Boating is fun. Camping is fun. Put them together and you get lots of fun!
Taking your family out on the boat for a night or two of “roughing it” can be a memorable experience. But like any experience on the water, a little planning always comes in handy.
First: carefully select your camping destination. If you’re boating in a state or national park or wildlife area, there are likely to be designated camping areas. You may need to reserve a campground space for your tent. There may be rules and regulations concerning where you can anchor or beach your boat. Do the advance work to plan your camping trip and avoid disappointment or delays.
Second: pack carefully. If you’re planning to include a tent of some kind, plus food and other supplies, plus take along a few members of the family, then space on board may be a premium. Make a list of all the things you’ll need, and decide what has to stay dry.
Third: think about the boat. Ask yourself the important question: where am I going to leave the boat? Does the camping area have a nice sandy beach? Or are there rocks and shoals? Can you anchor at the location? Beach the boat? Will you need a stern anchor, or can you tie up to a tree or something on the shore overnight? Does the water level in the lake or reservoir change overnight? Answers to all these (and many other) questions can mean the difference between an enjoyable camping trip, and disaster.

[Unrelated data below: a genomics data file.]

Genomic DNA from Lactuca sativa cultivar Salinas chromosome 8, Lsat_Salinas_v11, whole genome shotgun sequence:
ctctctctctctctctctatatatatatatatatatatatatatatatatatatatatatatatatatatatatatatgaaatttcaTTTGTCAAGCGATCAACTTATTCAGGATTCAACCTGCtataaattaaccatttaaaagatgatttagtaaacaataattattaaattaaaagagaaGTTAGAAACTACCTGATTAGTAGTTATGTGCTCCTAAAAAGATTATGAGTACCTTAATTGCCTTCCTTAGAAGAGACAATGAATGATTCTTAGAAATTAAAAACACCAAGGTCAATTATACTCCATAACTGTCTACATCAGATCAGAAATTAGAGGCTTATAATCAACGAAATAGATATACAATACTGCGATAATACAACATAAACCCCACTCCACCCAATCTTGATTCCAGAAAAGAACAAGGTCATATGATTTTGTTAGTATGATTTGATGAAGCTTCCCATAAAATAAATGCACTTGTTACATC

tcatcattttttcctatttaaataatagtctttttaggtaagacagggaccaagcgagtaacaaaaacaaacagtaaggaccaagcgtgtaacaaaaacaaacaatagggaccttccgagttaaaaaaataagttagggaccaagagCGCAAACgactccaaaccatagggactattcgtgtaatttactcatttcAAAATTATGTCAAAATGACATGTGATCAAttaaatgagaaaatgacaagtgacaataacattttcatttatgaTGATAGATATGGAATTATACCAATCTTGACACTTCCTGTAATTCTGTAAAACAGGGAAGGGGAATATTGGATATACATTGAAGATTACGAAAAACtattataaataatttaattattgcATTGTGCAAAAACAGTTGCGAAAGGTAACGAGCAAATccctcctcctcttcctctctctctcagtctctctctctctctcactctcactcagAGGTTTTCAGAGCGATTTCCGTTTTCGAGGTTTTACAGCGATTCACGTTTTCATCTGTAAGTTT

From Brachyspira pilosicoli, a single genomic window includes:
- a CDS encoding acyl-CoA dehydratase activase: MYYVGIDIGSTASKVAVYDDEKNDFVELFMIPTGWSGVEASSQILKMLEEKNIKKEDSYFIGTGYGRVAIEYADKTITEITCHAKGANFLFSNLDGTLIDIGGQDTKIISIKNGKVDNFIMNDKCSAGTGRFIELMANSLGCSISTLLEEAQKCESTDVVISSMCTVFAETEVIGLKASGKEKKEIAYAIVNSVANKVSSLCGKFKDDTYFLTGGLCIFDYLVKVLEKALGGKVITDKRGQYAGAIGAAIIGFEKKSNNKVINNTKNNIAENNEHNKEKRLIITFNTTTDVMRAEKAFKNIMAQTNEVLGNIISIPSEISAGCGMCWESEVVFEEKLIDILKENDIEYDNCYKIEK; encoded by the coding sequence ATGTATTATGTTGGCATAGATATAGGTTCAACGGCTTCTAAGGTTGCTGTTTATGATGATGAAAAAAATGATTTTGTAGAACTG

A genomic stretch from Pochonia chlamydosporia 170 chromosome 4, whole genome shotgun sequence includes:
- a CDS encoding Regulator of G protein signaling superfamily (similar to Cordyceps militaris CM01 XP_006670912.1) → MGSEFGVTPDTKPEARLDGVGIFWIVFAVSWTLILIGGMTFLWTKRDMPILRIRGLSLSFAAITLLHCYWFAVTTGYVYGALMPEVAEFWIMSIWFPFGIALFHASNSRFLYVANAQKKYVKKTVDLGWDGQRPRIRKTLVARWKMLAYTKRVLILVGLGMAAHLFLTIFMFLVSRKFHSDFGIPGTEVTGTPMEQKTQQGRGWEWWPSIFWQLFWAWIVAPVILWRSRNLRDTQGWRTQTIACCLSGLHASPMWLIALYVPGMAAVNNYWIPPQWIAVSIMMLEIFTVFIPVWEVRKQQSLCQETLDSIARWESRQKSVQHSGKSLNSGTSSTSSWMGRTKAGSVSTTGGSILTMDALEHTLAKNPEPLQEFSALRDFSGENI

Fourth: Eats, drinks and “the other.” Whether you’re planning to camp out for one night or a week, you need to plan for meals for everyone. How are you going to cook? Are camp fires allowed in the location, or will you need to bring a camp stove, which usually run on bottled gas. Is there fresh water available? Make sure you bring enough hydration for everyone on the trip...and don’t forget your pets. And, finally, you and your family will need some place to go to the bathroom. If there are no facilities where you’re planning to camp, you may need a marine head.
Fifth: Give a little advance thought to health and safety. Nine times out of ten, of course, your trip will probably occur without any problems. But that last time… Have your first aid kit fully furnished and ready to go. If you’re likely to be out of cell phone range, make sure someone knows where you’re going and when you’re supposed to be back. Trouble can happen at any time, when you least expect it: bad weather, broken bones, animal attacks, sudden illness. Fore-warned is fore-armed. Be smart, think ahead.
But once you’ve prepared, a camping trip by boat can be a wonderful family experience. The fresh air, the peace and quiet, the night sky ablaze with stars, the encounters with wildlife...all can make a camping trip memorable for all.